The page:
Public Services and Procurement Canada (PSPC) provides human resources management services to the Office, including staffing, classification, compensation, labour relations and human resources system data entry. PSPC has the responsibilities to ensure that the compensation and payroll issues are being addressed.
Readers of this annex may refer to the annexes of the above-noted departments for a greater understanding of the systems of internal control over financial reporting related to these specific services.
3. Assessment results during the 2021–22 fiscal year
The following table summarizes the status of the ongoing monitoring activities according to the previous fiscal year’s rotational plan.
Progress during the 2021–22 fiscal year
|Previous fiscal year’s rotational ongoing monitoring plan for the current fiscal year||Status|
|IT general controls, payroll, financial close||Completed as planned; areas of improvements have been identified.|
|Entity-level controls, operating expenditures, capital expenditures, master data on vendors, contributions||During the current fiscal year, there were no significant changes to key controls in existing processes that required reassessment.|
As a service provider and as part of the requirements of Treasury Board policies, CHRC is required to assess the following:
- Key controls within business process;
- IT general controls.
The assessment considered the controls in place at CHRC in providing services to various clients. The testing of internal controls over financial reporting has included transactions processed for the Office. The assessment revealed that the key internal controls over the payments to suppliers and financial reporting business processes were strong and operating effectively. As a result of the testing performed, the IT general controls related to systems are generally appropriate and can be relied upon.
The Office financial statements were audited by the Office of the Auditor General of Canada and present fairly, in all material respects, the financial position of the Office as at 31 March 2022.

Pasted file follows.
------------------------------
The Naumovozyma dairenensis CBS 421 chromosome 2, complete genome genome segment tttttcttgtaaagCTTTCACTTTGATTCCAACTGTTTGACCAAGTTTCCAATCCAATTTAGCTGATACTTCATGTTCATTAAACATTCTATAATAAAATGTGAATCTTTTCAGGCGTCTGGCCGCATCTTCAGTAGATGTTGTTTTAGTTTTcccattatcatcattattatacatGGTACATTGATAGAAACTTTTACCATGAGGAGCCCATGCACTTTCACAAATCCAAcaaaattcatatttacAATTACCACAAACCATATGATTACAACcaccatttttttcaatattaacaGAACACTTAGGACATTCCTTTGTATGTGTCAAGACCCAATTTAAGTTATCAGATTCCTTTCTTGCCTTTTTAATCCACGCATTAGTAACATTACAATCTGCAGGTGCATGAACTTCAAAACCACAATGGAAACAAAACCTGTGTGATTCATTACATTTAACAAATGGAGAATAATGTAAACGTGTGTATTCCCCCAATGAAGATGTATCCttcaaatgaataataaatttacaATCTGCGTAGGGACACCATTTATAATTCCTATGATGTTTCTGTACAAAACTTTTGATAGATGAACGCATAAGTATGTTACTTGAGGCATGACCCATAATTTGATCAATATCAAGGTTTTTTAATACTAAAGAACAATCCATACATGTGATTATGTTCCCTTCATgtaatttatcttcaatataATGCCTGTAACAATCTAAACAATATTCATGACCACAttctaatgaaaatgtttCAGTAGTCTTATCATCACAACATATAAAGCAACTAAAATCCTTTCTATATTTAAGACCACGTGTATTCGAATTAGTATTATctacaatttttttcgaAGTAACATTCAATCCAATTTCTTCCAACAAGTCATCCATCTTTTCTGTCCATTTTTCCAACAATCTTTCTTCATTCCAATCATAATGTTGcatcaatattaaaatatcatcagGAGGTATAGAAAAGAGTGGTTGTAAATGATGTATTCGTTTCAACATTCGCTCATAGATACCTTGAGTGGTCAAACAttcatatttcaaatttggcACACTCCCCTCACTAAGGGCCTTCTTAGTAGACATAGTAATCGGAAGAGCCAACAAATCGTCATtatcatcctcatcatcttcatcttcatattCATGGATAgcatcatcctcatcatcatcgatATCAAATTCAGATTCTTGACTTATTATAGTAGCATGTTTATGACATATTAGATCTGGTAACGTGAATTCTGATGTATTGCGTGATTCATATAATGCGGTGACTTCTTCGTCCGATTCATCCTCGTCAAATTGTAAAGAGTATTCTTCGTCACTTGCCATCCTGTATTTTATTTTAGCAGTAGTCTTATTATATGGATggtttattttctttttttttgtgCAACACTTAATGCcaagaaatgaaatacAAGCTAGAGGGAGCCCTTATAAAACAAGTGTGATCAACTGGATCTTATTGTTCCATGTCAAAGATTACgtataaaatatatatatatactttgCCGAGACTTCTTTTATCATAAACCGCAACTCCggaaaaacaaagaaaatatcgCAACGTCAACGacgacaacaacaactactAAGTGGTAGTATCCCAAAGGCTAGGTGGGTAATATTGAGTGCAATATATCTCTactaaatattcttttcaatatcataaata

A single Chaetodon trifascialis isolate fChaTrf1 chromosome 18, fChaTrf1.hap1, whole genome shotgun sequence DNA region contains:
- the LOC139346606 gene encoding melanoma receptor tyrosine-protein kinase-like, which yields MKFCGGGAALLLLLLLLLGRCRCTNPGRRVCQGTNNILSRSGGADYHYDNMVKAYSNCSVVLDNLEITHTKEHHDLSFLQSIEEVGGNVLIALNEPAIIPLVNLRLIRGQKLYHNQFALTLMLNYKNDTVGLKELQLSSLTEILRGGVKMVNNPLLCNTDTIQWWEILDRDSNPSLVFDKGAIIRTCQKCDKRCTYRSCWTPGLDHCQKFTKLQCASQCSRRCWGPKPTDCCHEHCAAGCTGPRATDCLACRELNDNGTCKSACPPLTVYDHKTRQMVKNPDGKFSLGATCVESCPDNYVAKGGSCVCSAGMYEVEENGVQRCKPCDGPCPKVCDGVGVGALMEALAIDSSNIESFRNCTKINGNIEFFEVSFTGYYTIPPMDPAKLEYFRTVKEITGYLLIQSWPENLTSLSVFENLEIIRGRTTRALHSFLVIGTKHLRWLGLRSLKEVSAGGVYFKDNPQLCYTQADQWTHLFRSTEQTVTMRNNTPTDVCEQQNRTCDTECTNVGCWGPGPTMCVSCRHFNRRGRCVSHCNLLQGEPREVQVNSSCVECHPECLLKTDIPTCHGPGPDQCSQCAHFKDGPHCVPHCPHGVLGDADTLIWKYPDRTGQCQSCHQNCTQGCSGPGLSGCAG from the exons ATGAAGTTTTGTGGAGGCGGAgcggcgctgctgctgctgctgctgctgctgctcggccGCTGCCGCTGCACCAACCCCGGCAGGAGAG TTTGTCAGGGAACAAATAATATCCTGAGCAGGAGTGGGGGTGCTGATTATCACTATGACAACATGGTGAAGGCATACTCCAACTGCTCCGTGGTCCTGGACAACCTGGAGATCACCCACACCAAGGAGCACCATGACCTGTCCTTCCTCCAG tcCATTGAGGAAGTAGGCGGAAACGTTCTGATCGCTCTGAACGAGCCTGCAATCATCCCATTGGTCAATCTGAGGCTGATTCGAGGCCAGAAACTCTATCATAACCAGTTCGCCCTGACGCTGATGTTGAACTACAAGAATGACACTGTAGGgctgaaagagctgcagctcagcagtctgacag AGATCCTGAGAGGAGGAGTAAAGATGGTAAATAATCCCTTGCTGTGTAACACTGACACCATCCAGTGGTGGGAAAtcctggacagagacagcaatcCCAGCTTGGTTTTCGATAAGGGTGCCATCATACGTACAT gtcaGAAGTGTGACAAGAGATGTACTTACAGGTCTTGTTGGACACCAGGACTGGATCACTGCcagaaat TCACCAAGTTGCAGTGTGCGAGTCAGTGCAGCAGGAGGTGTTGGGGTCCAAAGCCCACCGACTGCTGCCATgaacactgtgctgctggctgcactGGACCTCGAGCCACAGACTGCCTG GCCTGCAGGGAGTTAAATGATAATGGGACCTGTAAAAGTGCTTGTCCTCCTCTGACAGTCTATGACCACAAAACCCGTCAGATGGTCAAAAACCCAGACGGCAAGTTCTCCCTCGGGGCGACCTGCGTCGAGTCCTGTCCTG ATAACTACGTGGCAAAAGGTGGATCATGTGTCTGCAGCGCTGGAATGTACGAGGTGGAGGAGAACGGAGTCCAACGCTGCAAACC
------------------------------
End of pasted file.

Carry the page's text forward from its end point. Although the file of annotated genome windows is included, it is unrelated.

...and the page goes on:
The key findings and significant adjustments required from the current fiscal year’s assessment activities are summarized below.
New or significantly amended key controls
In the current fiscal year, there were no significantly amended key controls in existing processes. However, following the assessment results, it was determined that a reassessment is required to improve controls within the majority of the Office’s business processes. The basis of the reassessment is mostly related to changes in some processes due to the COVID-19 pandemic and to the continuous improvement of the Office’s internal controls.
4. Action plan for subsequent fiscal years
The Office's rotational ongoing monitoring plan over the next three fiscal years is shown in the following table. The ongoing monitoring plan is based on:
- An annual validation of high-risk processes and controls;
- Related adjustments to the ongoing monitoring plan, as required.
Rotational ongoing monitoring plan
|Key control areas||2022–23||2023–24||2024–25|
|Entity-level controls (every 3 years)||Yes||No||No|
|IT general controls||Based on service provider|
|Payroll||Based on service provider|
|Financial close||Based on service provider|
|Operating expenditures (every 3 years)||Yes||No||No|
|Capital expenditures (every 3 years)||Yes||No||No|
|Master data on vendors (every 3 years)||Yes||No||No|
|Contributions (every 3 years)||No||Yes||No|